The importance of the widow Judith as a model of strength and feminine virtue for Margaret of Austria and the iconography of the Burgundian-Habsburg court cannot be underestimated. The reminders of Judith’s importance as a just, vigorous, and brave ruler took many forms. Some of these were ephemeral, such as the tableaux vivants devoted to Judith that were performed at the official entries of princesses, such as Margaret of York, Mary of Burgundy, and Juana of Castile, into Netherlandish cities.38 Margaret of Austria owned a Judith tapestry (no longer extant) that was originally part of her trousseau for her marriage to Juan of Castile, and when she returned to Flanders after Juan’s death, the tapestry accompanied her.39 Possibly commissioned by Margaret from Bernard van Orley (her court painter), although not mentioned in the inventory of her possessions, was a tapestry of the Triumph of Virtuous Women that survives only as a petit patron (Vienna, Albertina Museum, inv. no. 15463).40 Featured in the foreground before the triumphal all’antica chariot are Jael killing Sisera, Lucretia committing suicide, and Judith with the head of Holofernes on the tip of her sword. Margaret’s court sculptor, Conrad Meit, produced one of the masterpieces of Renaissance sculpture, a Judith with the Head of Holofernes (Munich, Bayerische Nationalmuseum), circa 1525–28. Although it is not listed among Margaret’s belongings, it certainly reflects courtly taste and was most likely commissioned by a woman for whom Judith was a noble exemplar.41
Margaret’s library contained books on virtuous women, among them Giovanni Bocaccio’s De femmes nobles et renomées (Paris, Bibliothèque nationale de France, ms. Fr. 12420). Judith has a featured role in one of the most influential texts of the late fifteenth and early sixteenth centuries, the Parement et triumphe des dames, written in 1493–94 by Olivier de la Marche. Here the author gives lessons to a noble lady of the virtues of humility, wisdom, loyalty, fidelity, and so forth in prose stories of famous virtuous women. Margaret of Austria owned an early version of the text, published between 1495 and 1500 (Brussels, Bibliothèque royale de Belgique, ms. 10961-70).42 In 1509, Agrippa of Nettesheim dedicated to Margaret his treatise De nobilitate et praecellentia foemini sexus, where he notes that Judith “depicted herself as an example of virtue, which should be imitated not only by women but also by men,”43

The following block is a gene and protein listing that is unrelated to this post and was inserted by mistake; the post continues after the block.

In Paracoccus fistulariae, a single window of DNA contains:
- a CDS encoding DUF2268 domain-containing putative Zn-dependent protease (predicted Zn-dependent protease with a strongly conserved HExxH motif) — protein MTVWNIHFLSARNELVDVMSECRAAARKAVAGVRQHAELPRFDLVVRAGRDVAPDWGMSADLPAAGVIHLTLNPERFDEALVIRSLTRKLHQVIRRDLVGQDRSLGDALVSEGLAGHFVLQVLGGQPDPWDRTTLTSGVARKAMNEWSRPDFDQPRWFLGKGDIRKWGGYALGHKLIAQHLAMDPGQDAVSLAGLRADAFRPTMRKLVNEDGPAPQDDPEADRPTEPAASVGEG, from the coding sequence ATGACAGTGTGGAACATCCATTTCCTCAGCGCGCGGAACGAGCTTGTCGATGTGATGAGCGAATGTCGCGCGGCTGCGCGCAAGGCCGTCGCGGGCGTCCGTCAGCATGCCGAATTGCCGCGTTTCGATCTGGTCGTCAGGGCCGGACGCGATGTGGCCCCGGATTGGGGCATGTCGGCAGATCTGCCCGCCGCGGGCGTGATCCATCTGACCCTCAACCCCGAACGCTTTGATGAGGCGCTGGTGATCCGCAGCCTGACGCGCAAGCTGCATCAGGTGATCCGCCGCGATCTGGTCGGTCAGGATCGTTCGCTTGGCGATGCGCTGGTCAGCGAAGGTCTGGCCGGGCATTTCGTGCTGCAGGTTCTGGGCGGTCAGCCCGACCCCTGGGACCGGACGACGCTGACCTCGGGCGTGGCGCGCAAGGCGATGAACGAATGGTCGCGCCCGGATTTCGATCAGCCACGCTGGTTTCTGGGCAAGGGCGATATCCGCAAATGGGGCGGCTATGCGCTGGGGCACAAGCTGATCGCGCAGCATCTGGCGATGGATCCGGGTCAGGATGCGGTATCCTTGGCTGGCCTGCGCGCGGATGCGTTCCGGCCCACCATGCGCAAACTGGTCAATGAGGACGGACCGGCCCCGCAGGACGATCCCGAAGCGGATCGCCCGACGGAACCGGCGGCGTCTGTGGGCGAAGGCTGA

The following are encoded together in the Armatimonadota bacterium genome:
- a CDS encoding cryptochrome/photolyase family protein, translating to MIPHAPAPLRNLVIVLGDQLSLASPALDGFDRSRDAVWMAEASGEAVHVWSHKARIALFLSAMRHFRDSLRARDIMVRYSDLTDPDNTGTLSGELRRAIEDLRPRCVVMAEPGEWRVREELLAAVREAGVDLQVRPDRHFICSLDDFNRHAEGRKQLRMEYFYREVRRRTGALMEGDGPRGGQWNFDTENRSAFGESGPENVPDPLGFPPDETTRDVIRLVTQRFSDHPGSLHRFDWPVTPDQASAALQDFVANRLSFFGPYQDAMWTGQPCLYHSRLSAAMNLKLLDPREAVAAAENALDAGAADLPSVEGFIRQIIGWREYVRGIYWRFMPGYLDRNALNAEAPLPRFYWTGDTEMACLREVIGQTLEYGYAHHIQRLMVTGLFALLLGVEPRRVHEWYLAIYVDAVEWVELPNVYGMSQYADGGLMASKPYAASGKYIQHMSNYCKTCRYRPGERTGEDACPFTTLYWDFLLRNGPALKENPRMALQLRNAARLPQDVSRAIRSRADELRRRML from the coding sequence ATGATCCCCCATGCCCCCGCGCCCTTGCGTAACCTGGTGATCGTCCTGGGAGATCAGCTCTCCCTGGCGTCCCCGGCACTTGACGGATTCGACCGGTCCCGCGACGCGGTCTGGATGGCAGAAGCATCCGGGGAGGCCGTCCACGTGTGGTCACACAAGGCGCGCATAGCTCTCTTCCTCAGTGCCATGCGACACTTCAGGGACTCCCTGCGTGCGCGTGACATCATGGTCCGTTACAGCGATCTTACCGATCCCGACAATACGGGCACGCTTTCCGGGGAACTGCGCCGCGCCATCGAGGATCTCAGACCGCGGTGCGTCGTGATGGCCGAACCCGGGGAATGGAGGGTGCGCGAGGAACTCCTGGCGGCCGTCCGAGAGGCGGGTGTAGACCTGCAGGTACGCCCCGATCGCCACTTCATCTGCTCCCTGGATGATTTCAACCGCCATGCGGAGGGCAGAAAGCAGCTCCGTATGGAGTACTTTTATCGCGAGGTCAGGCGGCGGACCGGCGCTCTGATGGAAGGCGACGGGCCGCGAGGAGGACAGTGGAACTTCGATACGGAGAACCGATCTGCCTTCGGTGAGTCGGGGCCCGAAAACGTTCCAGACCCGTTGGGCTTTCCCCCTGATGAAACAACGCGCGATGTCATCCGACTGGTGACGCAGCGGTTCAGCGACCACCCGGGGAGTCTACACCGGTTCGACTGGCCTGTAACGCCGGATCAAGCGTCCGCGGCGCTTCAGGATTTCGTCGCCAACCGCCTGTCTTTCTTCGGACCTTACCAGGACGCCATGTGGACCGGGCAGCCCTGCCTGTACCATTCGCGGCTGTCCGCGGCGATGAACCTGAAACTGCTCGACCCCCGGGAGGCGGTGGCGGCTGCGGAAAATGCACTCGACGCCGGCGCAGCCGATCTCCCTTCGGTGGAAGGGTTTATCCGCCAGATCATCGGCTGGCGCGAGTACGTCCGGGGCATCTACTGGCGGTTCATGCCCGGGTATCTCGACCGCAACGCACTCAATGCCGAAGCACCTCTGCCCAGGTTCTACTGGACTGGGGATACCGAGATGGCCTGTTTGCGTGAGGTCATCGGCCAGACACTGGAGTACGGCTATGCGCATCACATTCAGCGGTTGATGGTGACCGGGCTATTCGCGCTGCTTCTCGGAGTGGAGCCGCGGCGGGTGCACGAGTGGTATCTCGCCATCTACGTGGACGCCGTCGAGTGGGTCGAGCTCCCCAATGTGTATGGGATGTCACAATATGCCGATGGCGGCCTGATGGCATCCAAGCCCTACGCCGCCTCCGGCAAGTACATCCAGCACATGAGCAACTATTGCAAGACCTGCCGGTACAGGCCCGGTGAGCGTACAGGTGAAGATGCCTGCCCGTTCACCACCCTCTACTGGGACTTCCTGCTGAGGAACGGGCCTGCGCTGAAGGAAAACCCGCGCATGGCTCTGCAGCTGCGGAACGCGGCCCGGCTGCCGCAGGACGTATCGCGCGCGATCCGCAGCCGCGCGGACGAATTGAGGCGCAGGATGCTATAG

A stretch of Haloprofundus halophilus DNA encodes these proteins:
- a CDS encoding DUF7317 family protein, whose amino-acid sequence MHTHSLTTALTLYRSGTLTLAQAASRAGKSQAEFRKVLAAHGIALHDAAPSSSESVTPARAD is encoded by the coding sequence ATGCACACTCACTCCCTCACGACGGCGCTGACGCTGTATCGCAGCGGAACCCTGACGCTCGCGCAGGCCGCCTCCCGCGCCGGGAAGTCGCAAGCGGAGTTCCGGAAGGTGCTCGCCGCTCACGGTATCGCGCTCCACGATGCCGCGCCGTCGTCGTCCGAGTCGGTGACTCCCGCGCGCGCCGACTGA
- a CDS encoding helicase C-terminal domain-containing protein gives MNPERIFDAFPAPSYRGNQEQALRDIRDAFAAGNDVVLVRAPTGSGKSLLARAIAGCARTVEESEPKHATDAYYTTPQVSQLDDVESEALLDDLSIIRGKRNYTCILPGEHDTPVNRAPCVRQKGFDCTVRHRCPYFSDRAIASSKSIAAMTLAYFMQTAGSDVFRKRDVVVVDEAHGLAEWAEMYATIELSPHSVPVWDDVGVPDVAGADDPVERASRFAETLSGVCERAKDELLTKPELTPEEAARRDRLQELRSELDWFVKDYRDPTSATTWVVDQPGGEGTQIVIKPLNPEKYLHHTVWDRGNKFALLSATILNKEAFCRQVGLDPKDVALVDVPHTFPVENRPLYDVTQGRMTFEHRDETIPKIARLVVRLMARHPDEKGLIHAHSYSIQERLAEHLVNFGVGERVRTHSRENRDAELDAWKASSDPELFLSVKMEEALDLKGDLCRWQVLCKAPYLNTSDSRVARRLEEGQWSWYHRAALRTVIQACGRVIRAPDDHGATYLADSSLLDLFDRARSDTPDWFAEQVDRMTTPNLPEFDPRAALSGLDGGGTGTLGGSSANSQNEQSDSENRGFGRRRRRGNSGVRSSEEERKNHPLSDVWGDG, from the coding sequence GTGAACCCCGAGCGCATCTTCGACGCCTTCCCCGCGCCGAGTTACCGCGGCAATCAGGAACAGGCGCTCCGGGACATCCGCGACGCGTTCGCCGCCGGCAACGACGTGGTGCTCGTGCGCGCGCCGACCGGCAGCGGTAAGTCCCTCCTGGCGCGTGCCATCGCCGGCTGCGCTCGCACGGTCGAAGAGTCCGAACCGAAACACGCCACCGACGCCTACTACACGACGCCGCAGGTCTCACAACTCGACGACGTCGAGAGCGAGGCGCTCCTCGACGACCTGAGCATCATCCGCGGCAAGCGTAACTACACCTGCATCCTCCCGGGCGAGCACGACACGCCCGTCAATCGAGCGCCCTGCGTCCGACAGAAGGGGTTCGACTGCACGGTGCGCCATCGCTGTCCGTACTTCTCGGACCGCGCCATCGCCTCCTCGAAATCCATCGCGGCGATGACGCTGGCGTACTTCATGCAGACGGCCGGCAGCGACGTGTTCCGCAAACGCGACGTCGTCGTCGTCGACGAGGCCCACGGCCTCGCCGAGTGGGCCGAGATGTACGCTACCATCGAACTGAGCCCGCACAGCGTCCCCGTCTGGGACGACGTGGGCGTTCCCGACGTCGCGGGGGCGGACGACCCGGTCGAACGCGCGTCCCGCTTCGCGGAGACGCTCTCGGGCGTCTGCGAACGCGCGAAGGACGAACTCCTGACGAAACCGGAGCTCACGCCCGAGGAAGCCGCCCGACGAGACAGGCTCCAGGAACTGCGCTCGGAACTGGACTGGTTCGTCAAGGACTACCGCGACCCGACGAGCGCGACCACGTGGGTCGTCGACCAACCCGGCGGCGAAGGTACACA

Barbara Welzel has pointed out that Judith was first considered as the ideal of the Christian woman44 but became as well an important figure of identification for princesses, serving as a political exemplum.45 Just as Judith saved her people from the Assyrians, so, too, did Margaret defend her people in a politically active role. Her success in this endeavor was acknowledged in a monumental woodcut by Robert Péril (Berlin, Staatliche Museen zu Berlin, Kupferstichkabinett, inv. no. 849-21), showing the genealogy of the Habsburgs, which praised Margaret as: “the Regent and sovereign of the Low countries, which she wisely ruled for Emperor Charles, her nephew; she opposed the enemy with the force of weapons and transferred the lands of Friesland, Utrecht and Overissel into the following of his majesty [Charles V].”46
In terms of Margaret’s remarkable political acumen, a singular event comes to mind that may have a specific connection to Vermeyen’s Judith with the Head of Holofernes. In August of 1529, around the time of the painting’s presumed date, Jan Vermeyen accompanied Margaret to the signing of the so-called Paix des Dames or Ladies’ Peace, otherwise known as the Peace of Cambrai: the most extraordinary diplomatic achievement of the regent’s career. Meeting her sister-in-law Louise of Savoy (mother of Francis I) almost in secret in Cambrai, Margaret — representing her nephew Charles V — negotiated a peace between the French and the Habsburgs. This treaty, which included the arranged marriage of Eleanor of Austria (sister to Charles V) to Francis I, ended, at least for a time, the fighting between the forces of King Frances I and Emperor Charles V. An obvious parallel exists between Margaret and Judith: two virtuous and powerful women, who managed to find a solution to the lust for battle of men and nations and create peace. Whether this painting commemorates a specific event or generally celebrates the heroic achievement of one woman, it is certainly a product of the milieu of Margaret of Austria’s court.